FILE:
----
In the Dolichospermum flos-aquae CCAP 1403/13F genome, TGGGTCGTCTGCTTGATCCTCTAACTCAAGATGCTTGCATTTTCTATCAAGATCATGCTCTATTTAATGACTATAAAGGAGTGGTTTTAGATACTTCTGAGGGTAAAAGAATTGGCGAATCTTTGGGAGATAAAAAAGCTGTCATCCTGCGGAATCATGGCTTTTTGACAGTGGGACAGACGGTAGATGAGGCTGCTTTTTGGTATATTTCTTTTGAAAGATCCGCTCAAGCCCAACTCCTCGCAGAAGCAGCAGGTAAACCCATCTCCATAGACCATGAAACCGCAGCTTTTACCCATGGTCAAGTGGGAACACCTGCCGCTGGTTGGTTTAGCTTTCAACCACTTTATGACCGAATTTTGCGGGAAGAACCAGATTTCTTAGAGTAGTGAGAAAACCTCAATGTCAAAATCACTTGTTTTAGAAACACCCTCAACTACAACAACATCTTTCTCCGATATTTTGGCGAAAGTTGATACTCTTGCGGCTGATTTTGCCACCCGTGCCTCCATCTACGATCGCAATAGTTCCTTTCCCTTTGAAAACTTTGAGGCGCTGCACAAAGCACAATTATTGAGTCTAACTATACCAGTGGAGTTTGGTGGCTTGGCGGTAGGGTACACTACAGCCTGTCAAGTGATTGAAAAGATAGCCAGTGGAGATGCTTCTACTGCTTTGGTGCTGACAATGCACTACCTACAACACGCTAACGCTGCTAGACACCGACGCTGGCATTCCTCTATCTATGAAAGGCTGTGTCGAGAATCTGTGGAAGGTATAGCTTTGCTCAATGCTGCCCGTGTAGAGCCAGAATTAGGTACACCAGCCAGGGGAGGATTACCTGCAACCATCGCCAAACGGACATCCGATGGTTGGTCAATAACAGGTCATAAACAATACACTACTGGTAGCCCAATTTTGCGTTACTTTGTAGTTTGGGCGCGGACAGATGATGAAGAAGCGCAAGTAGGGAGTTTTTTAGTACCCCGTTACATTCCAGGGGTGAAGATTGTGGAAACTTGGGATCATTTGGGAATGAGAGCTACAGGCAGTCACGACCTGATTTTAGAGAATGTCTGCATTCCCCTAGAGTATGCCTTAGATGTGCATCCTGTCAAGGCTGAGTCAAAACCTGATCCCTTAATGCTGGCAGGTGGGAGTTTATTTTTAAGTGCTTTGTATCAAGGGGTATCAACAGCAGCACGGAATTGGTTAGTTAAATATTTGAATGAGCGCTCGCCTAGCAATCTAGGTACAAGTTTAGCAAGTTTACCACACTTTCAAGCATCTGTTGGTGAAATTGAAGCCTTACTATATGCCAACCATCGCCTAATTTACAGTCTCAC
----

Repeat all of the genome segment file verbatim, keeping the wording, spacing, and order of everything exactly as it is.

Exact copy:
In the Dolichospermum flos-aquae CCAP 1403/13F genome, TGGGTCGTCTGCTTGATCCTCTAACTCAAGATGCTTGCATTTTCTATCAAGATCATGCTCTATTTAATGACTATAAAGGAGTGGTTTTAGATACTTCTGAGGGTAAAAGAATTGGCGAATCTTTGGGAGATAAAAAAGCTGTCATCCTGCGGAATCATGGCTTTTTGACAGTGGGACAGACGGTAGATGAGGCTGCTTTTTGGTATATTTCTTTTGAAAGATCCGCTCAAGCCCAACTCCTCGCAGAAGCAGCAGGTAAACCCATCTCCATAGACCATGAAACCGCAGCTTTTACCCATGGTCAAGTGGGAACACCTGCCGCTGGTTGGTTTAGCTTTCAACCACTTTATGACCGAATTTTGCGGGAAGAACCAGATTTCTTAGAGTAGTGAGAAAACCTCAATGTCAAAATCACTTGTTTTAGAAACACCCTCAACTACAACAACATCTTTCTCCGATATTTTGGCGAAAGTTGATACTCTTGCGGCTGATTTTGCCACCCGTGCCTCCATCTACGATCGCAATAGTTCCTTTCCCTTTGAAAACTTTGAGGCGCTGCACAAAGCACAATTATTGAGTCTAACTATACCAGTGGAGTTTGGTGGCTTGGCGGTAGGGTACACTACAGCCTGTCAAGTGATTGAAAAGATAGCCAGTGGAGATGCTTCTACTGCTTTGGTGCTGACAATGCACTACCTACAACACGCTAACGCTGCTAGACACCGACGCTGGCATTCCTCTATCTATGAAAGGCTGTGTCGAGAATCTGTGGAAGGTATAGCTTTGCTCAATGCTGCCCGTGTAGAGCCAGAATTAGGTACACCAGCCAGGGGAGGATTACCTGCAACCATCGCCAAACGGACATCCGATGGTTGGTCAATAACAGGTCATAAACAATACACTACTGGTAGCCCAATTTTGCGTTACTTTGTAGTTTGGGCGCGGACAGATGATGAAGAAGCGCAAGTAGGGAGTTTTTTAGTACCCCGTTACATTCCAGGGGTGAAGATTGTGGAAACTTGGGATCATTTGGGAATGAGAGCTACAGGCAGTCACGACCTGATTTTAGAGAATGTCTGCATTCCCCTAGAGTATGCCTTAGATGTGCATCCTGTCAAGGCTGAGTCAAAACCTGATCCCTTAATGCTGGCAGGTGGGAGTTTATTTTTAAGTGCTTTGTATCAAGGGGTATCAACAGCAGCACGGAATTGGTTAGTTAAATATTTGAATGAGCGCTCGCCTAGCAATCTAGGTACAAGTTTAGCAAGTTTACCACACTTTCAAGCATCTGTTGGTGAAATTGAAGCCTTACTATATGCCAACCATCGCCTAATTTACAGTCTCAC